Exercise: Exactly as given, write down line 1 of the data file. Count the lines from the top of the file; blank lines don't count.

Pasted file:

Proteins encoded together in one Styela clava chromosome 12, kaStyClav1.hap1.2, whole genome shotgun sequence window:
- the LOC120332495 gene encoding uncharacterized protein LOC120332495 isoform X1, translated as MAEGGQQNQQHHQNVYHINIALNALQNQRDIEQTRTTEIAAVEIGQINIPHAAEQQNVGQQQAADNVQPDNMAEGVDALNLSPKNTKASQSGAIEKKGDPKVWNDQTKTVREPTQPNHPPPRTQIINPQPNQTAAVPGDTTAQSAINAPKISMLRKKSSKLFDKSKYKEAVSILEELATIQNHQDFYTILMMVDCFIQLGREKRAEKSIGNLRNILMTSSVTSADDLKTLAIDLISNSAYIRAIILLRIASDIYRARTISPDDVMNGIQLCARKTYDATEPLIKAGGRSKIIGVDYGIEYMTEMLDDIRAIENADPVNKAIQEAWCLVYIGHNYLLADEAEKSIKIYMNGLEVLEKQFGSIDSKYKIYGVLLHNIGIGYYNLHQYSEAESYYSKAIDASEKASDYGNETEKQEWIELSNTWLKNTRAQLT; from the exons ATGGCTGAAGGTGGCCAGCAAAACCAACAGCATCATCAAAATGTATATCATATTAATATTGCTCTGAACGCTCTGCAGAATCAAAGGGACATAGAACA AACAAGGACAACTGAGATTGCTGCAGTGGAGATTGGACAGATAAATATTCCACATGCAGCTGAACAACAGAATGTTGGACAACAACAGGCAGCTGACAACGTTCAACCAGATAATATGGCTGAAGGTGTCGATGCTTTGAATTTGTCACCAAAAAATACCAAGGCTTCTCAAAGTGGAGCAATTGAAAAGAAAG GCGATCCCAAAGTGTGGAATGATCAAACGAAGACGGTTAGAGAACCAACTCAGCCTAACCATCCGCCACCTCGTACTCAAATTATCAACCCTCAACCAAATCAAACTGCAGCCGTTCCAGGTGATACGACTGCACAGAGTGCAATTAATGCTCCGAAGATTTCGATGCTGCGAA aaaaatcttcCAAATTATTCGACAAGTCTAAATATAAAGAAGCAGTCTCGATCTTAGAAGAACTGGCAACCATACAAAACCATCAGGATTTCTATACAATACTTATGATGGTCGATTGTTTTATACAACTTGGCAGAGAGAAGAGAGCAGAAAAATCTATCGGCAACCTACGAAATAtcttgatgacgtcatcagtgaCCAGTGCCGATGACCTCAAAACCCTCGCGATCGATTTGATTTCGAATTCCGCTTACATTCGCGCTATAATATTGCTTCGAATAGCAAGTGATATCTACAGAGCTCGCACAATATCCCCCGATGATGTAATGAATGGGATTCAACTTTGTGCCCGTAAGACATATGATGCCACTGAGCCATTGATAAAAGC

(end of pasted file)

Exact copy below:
Proteins encoded together in one Styela clava chromosome 12, kaStyClav1.hap1.2, whole genome shotgun sequence window: